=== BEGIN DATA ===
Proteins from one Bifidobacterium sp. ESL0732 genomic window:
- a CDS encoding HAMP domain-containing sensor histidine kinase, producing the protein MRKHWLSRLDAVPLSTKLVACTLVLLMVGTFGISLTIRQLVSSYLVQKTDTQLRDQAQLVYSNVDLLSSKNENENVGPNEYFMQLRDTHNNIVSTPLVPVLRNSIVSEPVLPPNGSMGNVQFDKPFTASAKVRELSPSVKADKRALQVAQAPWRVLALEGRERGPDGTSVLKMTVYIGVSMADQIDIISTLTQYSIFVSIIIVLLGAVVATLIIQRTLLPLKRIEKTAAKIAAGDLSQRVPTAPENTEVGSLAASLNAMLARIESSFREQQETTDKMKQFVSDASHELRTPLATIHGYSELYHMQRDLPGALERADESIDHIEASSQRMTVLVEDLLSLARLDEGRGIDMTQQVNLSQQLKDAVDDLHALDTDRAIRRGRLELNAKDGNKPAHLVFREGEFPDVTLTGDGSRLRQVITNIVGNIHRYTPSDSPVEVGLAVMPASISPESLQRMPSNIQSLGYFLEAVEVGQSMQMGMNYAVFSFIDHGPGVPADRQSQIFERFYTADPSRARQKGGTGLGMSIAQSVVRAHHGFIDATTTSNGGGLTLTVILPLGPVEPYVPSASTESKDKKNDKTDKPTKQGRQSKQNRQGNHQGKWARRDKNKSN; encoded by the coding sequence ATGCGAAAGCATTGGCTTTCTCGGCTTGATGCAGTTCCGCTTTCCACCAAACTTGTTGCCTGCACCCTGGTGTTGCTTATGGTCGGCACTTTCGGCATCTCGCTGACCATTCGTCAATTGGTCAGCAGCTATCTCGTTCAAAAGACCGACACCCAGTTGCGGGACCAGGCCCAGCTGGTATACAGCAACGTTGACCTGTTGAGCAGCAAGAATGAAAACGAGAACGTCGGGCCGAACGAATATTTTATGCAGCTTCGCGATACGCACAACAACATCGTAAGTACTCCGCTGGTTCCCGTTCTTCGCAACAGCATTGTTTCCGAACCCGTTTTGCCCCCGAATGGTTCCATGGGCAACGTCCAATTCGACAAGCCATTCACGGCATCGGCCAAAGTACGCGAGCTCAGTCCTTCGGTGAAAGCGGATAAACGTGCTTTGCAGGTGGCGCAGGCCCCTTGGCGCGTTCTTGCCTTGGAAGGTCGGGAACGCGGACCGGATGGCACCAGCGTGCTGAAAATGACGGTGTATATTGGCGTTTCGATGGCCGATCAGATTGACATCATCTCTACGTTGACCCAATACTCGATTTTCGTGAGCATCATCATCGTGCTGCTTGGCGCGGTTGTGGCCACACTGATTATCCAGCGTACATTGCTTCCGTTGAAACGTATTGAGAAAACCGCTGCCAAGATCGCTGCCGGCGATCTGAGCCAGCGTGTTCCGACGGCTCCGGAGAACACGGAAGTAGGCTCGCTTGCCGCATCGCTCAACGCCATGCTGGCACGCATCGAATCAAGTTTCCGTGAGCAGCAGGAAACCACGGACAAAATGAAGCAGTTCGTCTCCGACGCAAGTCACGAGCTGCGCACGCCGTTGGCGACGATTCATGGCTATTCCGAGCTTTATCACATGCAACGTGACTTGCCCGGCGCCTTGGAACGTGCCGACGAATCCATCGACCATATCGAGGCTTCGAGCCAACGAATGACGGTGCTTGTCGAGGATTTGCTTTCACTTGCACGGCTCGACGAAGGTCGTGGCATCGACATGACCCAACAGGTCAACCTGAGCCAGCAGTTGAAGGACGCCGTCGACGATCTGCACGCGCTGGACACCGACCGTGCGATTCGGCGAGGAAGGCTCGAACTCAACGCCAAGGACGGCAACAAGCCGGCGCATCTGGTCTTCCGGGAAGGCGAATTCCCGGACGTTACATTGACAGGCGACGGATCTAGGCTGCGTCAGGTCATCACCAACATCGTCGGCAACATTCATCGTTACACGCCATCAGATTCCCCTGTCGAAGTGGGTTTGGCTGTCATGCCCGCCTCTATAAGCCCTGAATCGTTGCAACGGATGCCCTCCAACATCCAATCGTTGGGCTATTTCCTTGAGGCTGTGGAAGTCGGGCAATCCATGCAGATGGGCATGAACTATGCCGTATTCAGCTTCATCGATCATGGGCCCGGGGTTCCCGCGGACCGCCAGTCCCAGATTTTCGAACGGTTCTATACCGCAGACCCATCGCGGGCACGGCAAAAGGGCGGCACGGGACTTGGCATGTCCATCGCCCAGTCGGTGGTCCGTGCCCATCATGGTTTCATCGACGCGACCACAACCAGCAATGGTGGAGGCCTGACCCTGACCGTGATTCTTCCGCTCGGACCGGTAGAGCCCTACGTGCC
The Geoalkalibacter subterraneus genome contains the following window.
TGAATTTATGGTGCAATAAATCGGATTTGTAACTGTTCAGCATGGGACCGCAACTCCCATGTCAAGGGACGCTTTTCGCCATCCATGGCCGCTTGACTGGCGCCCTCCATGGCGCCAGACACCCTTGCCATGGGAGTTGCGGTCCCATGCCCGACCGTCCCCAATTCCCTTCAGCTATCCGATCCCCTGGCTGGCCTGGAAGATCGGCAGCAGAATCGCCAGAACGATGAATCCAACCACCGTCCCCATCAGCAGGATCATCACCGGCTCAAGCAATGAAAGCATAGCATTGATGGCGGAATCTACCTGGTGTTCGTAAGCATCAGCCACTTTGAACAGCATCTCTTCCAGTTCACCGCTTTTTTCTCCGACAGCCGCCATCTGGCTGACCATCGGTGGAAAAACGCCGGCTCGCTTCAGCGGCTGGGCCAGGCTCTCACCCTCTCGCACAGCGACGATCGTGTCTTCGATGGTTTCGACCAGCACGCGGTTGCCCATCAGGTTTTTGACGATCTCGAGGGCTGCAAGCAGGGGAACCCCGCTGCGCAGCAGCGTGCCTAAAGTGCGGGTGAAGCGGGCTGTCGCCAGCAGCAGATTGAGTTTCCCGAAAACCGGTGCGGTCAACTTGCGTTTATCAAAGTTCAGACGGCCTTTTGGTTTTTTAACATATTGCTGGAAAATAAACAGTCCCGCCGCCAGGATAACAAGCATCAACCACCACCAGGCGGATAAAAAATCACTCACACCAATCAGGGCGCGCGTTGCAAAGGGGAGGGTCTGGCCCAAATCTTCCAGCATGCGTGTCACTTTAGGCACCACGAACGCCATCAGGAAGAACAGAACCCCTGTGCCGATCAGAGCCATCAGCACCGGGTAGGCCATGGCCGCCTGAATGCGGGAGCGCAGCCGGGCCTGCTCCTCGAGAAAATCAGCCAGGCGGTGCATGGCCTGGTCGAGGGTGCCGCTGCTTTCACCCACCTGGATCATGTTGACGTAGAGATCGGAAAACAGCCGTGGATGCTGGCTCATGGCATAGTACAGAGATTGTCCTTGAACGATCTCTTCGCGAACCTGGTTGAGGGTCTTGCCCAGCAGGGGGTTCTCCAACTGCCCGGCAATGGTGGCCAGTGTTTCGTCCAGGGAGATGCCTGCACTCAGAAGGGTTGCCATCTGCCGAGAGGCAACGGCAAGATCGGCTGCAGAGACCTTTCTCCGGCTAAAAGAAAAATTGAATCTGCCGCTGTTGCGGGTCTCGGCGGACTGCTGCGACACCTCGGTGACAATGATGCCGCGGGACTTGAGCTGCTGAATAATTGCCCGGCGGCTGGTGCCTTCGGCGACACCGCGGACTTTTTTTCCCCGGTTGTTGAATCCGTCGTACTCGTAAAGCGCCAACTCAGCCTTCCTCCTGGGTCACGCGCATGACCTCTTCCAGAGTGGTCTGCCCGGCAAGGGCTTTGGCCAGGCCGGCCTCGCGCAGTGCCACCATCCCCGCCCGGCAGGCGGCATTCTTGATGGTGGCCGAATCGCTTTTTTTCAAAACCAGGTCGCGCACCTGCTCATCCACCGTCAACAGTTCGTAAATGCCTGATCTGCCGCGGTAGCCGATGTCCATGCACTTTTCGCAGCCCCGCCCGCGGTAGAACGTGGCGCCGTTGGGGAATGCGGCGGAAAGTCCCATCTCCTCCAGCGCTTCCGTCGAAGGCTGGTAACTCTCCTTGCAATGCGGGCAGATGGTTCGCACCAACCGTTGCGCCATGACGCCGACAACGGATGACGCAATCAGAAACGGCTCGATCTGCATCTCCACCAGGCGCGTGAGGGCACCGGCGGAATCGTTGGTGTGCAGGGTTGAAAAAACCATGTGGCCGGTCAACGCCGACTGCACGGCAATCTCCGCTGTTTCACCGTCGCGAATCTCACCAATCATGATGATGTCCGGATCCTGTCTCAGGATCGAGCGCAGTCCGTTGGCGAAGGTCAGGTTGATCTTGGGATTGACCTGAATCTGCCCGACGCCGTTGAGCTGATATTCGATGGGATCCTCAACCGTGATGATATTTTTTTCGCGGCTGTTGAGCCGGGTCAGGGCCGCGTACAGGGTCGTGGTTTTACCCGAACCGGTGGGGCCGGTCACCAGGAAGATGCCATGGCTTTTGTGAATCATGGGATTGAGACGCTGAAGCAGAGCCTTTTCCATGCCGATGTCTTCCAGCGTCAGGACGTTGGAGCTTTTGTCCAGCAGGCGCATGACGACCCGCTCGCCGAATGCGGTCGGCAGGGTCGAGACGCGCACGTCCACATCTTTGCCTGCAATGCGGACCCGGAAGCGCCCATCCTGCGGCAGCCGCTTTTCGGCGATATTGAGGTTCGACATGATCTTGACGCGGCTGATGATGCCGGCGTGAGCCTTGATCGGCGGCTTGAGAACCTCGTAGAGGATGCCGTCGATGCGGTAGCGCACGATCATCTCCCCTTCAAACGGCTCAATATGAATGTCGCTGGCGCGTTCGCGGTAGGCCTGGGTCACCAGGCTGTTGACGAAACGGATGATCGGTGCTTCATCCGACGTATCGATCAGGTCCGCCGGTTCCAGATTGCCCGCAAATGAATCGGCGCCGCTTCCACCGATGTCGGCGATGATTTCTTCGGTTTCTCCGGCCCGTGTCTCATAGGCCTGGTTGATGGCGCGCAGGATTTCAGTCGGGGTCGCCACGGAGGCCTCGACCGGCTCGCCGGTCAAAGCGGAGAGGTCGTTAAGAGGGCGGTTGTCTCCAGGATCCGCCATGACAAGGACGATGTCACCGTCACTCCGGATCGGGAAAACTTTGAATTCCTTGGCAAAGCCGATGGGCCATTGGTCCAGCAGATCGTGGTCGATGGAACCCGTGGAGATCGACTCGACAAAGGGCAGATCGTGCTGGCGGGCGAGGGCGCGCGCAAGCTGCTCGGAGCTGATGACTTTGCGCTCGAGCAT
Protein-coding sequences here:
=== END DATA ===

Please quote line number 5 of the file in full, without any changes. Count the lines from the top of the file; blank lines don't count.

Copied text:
Protein-coding sequences here: